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Re-raising a barn: 1880s Bolton Barn moved to new site in Hancock County

Bolton Barn (1).jpg
Bolton Barn, built in Sonora Township north of Nauvoo in the 1880s, is being rebuilt on the grounds of the Western Illinois Threshers.

A Hancock County barn that dates back to the 1880s has a new home.

But despite the barn moving less than 10 miles, it's been quite a journey.

It’s known as the Bolton Barn, because it was built on Alexander Bolton’s farm in Sonora Township north of Nauvoo.

“The barn was built circa 1884, and the reason why we say circa is because we only know through family history, the approximate time of its completion,” said Patti Starr.

She said Alexander Bolton was an early settler and prominent landowner in Hancock County.

Bolton had eight children and has many descendants in the area, including her husband, Ron.

He calls it “Patti’s Barn” because she has spearheaded saving it, relocating it, and raising the money to make it happen.

A utilitarian barn

Prior to acquiring the barn, the Starrs did some research.

They consulted with Trillium Dell Timberworks of Galesburg.

They know it’s a tenon and mortise barn, a traditional method that uses wooden pegs to fasten joints instead of metal or nails.

The Starrs also learned the barn’s beams were likely rafted to Hancock County along the Mississippi River, arriving in Pontoosac.

Starr said it’s not a fancy barn, but an extremely well-made utilitarian one.

In the early 1950s, a tin roof was added and secured with nails – the first time metal had ever been part of the barn’s construction.

“And that’s basically what saved the barn,” Starr said.

Finding a new home

The Starrs acquired Bolton Barn from another descendant in 2014.

“They were going to dismantle the barn or burn it down, and it’s only two miles from our house, and we didn’t want that to happen,” Starr said.

By July of that year, the Western Illinois Threshers voted to allow Bolton Barn moved to its grounds, about seven miles away.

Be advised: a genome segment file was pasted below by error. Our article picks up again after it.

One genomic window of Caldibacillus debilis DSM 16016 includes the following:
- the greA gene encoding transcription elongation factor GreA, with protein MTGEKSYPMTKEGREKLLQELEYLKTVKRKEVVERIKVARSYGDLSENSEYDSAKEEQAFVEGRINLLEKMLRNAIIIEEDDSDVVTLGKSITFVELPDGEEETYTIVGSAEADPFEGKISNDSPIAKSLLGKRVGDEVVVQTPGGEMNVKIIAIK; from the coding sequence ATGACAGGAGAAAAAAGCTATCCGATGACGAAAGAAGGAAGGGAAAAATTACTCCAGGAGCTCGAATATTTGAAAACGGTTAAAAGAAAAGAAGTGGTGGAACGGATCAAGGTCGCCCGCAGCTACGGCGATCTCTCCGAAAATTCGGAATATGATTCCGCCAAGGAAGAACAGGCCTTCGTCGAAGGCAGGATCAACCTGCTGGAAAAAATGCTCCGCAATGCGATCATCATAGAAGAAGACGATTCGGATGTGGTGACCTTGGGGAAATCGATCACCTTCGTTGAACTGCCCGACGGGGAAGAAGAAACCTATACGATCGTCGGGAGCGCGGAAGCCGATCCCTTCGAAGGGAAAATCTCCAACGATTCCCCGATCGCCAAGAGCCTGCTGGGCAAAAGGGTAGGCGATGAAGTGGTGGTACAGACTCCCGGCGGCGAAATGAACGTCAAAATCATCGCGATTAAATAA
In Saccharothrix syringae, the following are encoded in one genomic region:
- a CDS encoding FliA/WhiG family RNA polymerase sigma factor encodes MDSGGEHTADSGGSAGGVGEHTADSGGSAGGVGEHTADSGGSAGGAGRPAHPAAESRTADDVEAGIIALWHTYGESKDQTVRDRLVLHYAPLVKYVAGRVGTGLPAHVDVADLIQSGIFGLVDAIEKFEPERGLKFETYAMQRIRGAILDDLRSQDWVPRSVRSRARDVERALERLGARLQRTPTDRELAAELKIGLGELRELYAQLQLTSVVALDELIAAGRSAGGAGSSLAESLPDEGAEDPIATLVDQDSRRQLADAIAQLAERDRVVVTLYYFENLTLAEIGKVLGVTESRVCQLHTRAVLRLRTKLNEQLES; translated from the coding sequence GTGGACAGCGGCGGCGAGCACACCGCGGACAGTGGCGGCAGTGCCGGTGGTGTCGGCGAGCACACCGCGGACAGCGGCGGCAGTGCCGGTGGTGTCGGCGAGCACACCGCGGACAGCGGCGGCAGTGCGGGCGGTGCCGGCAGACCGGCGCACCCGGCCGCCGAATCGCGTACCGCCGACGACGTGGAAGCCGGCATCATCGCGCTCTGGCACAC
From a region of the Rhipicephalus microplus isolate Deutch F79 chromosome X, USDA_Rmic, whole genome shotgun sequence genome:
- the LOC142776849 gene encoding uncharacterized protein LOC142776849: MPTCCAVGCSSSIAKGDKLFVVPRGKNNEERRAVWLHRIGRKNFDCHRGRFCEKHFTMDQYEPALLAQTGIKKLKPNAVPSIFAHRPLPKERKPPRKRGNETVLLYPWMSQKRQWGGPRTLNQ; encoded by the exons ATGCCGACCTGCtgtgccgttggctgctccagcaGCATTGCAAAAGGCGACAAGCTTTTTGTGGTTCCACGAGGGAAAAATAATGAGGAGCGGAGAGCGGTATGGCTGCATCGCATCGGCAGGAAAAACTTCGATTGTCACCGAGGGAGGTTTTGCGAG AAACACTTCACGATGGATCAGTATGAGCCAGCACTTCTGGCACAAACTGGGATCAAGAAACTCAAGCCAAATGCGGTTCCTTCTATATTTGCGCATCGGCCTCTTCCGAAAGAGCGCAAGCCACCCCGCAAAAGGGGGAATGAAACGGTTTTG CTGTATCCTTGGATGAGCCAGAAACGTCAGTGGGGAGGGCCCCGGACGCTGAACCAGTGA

Western Illinois Threshers began in the late 1960s as a group of neighbors meeting to discuss how they could display their antique tractor collections.

By the mid-1970s, the organization purchased land north of Hamilton to be a permanent site to preserve and demonstrate agricultural methods of the past.

Raising the funds

For the Starrs, this seemed like a great home for their historic barn.

“But there was this stipulation. We had to raise $50,000 in order to get it there,” Starr said.

It took a few years, but Starr actually raised $60,000 for the project.

Starr pursued grants and received the first one awarded from the Hancock County Endowment of the Community Foundation in Quincy.

She also wrote letters, did radio appearances, wrote newspaper articles, and sold prints of Bolton Barn framed with the wood from its original siding.

“It was a lot of work, a lot of phone calls,” Starr said.

Beam by beam

Then it was time to move the barn – and that, too, has taken a few years.

“We had determined then that there was no way that we could jack the barn up and move it. We had to dismantle it,” Starr said.

And so piece by piece, and beam by beam, Alexander Bolton’s barn came down.

Patti said this has been possible because of modern technology and equipment – and the ingenuity of farmers.

A crew of around a dozen people helped to dismantle the barn, with the couple’s son Matthew playing a lead role.

“We probably have the same amount putting it back up,” Starr said. “That varies from day to day depending on who is available.”

A look at the past

At the Western Illinois Threshers grounds, the barn’s foundation has been poured, and its walls and rafters are now framed.

Starr said work continues on reassembling Bolton Barn.

It’s one of the attractions at the 55th Annual Western Illinois Threshers Bee and Antique Show that starts today on the Thresher grounds.

Joy Swearingen, a volunteer for Western Illinois Threshers, said this year’s show highlights Allis Chalmers tractors, along with activities and demonstrations from sheep shearing to pony-powered threshing.

“The Western Illinois Threshers gives a look at farming in the past and acknowledges what farmers did before we had our new modern equipment… what was the modern equipment for them back a hundred years ago,” Swearingen said.

In addition to Bolton Barn, the Western Illinois Thresher grounds are also home to log cabins, a church, one-room school, print shop, blacksmith and post office.

More information is online at www.westernillinoisthreshers.org

Tri States Public Radio produced this story.  TSPR relies on financial support from our readers and listeners in order to provide coverage of the issues that matter to west central Illinois, southeast Iowa, and northeast Missouri. As someone who values the content created by TSPR's news department please consider making a financial contribution.

Jane Carlson covers west central Illinois and southeast Iowa for Tri States Public Radio.